Denn: This message kicked off a series that I preached on marriage and family, and I felt like we needed to set the bar before moving into the series. The next message was, “Marriage, what it is and what it Ain’t.” That message dealt with some of the issues that come up at Cornerstone: couples living together, same sex relationships, and why bother getting married at all? As a result of those two messages I had a couple who had been living together for a number of years with children approach me about getting married. I performed their wedding as a part of our Sunday worship a couple of weeks later. That was their decision—they said Sunday morning was where they made the decision to get married and so it seemed like appropriate time and place.

Lenny: Whenever a local church pastor preaches about sexuality, he/she needs to walk the fine line between condemning or condoning those who have struggled and failed to maintain sexual purity. How did you attempt to balance grace and truth in this message?

Denn: I tend to use humor in all my messages and find that it helps with the hard topics. When I was just beginning to preach, I heard an evangelist by the name of Jimmy Lentz comment, “I get ‘em to open their mouths to laugh and then I jam it full of truth.” Seemed like good advice back then and it is still working today. People’s defenses are down when they laugh.

I stress grace a lot in my messages, and the fact that you can’t start new but you can start again. I read recently that nobody should be judged on the worst moment of their life and we need to make it clear that no matter how far people have travelled away from God that His grace can still find them.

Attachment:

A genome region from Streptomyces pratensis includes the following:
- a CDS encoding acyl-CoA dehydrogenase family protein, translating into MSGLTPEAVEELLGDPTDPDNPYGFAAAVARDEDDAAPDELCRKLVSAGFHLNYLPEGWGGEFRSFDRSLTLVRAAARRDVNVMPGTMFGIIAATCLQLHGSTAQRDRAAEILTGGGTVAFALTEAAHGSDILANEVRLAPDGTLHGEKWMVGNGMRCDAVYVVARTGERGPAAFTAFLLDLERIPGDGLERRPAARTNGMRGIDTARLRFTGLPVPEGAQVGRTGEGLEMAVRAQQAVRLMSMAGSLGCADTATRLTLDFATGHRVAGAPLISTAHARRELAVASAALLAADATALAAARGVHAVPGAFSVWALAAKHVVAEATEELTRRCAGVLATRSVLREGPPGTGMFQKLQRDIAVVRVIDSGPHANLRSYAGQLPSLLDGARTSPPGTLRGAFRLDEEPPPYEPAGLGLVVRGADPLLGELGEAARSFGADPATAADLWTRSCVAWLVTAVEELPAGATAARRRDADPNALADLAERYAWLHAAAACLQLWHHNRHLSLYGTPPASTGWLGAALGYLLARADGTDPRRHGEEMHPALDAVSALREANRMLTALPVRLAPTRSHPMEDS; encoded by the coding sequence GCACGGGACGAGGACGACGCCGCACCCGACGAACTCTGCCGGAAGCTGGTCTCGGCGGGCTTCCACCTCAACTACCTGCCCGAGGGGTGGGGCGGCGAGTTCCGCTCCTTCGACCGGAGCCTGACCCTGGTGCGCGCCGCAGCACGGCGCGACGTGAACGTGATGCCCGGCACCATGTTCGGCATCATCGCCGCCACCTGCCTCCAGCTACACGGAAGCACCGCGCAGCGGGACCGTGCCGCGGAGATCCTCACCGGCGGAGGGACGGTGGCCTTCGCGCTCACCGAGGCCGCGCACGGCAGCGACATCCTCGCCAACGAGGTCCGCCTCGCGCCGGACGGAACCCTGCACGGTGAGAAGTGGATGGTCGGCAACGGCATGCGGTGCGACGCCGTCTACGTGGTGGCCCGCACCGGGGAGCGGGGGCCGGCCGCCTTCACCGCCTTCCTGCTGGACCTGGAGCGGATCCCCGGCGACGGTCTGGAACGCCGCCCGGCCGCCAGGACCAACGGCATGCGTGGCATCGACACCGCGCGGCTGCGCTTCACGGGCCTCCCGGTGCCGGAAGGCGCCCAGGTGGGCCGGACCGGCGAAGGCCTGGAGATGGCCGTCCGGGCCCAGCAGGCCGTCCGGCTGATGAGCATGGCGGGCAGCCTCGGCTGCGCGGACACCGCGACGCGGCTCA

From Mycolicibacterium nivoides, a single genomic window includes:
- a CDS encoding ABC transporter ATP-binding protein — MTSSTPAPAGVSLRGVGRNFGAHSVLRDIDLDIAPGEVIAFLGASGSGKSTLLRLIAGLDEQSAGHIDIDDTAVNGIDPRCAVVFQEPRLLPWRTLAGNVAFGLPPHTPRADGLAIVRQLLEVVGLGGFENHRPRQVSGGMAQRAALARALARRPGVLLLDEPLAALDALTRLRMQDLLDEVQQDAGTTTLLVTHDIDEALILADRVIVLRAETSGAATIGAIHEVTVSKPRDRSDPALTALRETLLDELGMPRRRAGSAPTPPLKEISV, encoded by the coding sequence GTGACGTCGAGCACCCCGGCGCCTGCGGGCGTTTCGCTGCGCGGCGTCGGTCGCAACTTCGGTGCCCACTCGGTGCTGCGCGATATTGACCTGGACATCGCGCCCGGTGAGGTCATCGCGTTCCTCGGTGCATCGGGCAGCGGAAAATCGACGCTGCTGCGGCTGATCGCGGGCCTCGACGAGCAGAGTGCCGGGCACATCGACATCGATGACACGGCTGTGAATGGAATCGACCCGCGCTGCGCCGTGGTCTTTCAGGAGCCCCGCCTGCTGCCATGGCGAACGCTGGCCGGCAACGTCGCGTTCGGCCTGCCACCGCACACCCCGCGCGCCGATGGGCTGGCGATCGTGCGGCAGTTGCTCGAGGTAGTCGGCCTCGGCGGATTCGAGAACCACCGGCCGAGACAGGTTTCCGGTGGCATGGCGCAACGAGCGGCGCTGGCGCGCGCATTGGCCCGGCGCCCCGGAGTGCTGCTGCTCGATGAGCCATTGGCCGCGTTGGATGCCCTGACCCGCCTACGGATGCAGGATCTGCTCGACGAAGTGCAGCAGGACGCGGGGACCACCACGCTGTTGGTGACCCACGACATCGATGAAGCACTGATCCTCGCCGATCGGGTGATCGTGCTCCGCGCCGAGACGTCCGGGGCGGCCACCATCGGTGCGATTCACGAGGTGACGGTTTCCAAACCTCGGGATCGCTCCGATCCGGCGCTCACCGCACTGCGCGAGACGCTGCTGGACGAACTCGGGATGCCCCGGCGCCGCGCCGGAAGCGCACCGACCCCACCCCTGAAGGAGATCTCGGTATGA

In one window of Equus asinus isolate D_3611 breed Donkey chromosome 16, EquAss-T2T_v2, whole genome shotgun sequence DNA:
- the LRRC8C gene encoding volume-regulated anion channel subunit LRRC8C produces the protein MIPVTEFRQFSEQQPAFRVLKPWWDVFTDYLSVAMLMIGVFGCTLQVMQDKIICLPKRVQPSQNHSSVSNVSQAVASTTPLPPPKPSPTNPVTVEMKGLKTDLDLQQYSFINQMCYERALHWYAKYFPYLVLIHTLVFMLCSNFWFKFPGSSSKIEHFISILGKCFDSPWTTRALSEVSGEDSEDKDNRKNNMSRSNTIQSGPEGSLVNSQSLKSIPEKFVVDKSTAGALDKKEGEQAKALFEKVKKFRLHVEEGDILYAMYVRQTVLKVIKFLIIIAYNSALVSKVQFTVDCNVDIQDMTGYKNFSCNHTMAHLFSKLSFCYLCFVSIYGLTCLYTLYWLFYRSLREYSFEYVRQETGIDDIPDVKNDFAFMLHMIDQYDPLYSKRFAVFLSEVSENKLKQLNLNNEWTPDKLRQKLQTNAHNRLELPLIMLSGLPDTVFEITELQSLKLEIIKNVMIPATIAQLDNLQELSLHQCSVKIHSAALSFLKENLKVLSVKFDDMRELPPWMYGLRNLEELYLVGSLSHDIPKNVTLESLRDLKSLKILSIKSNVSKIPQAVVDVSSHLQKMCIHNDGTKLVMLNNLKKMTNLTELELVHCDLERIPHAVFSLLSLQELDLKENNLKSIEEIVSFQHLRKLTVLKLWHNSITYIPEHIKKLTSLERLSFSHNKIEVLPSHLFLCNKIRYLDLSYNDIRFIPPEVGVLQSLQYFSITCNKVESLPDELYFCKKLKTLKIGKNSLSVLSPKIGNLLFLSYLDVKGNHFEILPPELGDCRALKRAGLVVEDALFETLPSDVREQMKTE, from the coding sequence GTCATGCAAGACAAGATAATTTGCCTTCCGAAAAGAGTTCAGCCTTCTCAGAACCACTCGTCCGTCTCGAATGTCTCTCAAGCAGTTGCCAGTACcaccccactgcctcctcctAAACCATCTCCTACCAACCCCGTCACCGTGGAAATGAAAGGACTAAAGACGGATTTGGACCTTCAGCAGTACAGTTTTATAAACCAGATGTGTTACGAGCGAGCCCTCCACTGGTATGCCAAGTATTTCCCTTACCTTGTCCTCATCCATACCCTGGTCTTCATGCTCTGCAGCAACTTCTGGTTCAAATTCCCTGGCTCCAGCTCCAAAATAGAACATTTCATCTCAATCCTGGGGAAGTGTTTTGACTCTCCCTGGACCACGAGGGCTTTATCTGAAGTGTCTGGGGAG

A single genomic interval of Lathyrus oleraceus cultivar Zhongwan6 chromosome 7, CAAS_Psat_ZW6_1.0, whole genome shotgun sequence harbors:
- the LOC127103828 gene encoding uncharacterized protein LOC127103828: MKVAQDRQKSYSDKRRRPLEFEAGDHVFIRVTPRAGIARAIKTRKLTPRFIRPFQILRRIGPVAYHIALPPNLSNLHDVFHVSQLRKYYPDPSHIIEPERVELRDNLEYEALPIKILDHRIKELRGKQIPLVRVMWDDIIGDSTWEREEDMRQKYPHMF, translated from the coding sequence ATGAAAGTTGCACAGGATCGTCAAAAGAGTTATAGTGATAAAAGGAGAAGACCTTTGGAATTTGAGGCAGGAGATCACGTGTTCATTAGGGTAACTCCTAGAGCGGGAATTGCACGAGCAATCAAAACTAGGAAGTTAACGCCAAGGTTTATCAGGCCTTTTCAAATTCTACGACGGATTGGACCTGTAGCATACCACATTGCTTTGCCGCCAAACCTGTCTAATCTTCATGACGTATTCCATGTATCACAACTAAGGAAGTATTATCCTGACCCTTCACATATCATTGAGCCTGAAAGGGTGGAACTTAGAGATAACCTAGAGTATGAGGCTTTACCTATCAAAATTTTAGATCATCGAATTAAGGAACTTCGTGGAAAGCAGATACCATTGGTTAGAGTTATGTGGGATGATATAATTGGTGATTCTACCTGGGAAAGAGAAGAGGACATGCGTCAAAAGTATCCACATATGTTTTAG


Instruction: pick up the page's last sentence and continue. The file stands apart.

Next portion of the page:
Lenny: In your opinion, do pastors preach on the topic of sex enough? As you look back upon your ministry, how often have you preached on sex?

Denn: I am a big believer that each one of us is a result of the choices we make and that is a recurring theme in my messages, urging people to be careful in their choices. A part of that conversation includes their sexual behavior. The reason people don’t know about biblical standards has to be because they are not hearing about them from the church, but then the church is disappointed in their behavior. We can’t just assume that people know what the Bible teaches on these issues.

I have probably only preached a handful of messages specifically addressing sex but it creeps into my preaching on a regular basis when I speak about lifestyle choices and what the Bible has to say about those choices and the consequences, both spiritual and practical, of those choices.

Lenny: What guidance would you give to the new preacher who is taking on the topic of sex for the first time?

Denn: Don’t apologize for preaching the hard topics. People are looking and listening for some kind of direction for their life. If what you are saying is based on biblical truth, then you have no reason to apologize. If it’s not based on biblical truth, then you are simply offering your opinion, which might be all right over a coffee but has no place coming from the preacher on Sunday morning.

My people are bombarded with opinions about their sexual behavior and my opinion probably carries a whole lot less weight than Oprah, Dr. Phil, or society in general. However, I can and should speak for a higher authority than simply “Denn says.” There are plenty of reasons in the scriptures as to why God is concerned about our sexual behavior. People need to hear them and understand them.